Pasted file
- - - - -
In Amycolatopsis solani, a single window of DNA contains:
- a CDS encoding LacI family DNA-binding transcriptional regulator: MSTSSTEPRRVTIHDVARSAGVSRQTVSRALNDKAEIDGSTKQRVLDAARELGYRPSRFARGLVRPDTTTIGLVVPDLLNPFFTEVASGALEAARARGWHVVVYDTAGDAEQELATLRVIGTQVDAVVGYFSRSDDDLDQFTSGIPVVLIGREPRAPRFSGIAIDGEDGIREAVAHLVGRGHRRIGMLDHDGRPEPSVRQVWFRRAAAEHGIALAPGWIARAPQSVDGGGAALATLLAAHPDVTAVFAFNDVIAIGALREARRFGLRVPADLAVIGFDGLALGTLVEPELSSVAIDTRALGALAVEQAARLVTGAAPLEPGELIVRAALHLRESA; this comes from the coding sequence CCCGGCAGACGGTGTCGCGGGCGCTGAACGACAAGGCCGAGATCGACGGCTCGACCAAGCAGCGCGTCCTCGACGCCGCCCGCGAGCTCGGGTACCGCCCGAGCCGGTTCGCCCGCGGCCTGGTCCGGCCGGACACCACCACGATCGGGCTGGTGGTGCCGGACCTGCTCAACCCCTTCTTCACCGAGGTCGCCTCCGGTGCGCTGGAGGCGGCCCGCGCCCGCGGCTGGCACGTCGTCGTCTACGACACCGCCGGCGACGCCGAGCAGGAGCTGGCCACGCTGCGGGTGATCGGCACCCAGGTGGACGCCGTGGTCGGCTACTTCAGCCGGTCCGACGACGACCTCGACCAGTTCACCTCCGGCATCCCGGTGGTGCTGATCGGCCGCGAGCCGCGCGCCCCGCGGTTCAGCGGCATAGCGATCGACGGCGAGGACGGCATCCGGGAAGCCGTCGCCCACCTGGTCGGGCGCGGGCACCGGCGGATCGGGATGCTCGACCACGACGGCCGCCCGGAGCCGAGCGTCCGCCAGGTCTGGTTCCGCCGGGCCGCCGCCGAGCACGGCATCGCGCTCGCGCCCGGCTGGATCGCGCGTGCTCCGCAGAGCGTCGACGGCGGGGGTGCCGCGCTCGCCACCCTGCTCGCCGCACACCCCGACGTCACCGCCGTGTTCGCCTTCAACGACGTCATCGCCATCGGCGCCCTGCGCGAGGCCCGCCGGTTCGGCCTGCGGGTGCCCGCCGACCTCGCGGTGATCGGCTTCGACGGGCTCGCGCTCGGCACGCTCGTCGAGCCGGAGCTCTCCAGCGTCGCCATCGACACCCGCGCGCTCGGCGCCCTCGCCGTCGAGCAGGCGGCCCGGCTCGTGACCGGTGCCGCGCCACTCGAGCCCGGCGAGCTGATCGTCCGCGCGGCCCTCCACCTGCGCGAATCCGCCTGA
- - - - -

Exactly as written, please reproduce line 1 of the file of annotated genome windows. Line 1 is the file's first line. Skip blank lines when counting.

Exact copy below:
In Amycolatopsis solani, a single window of DNA contains: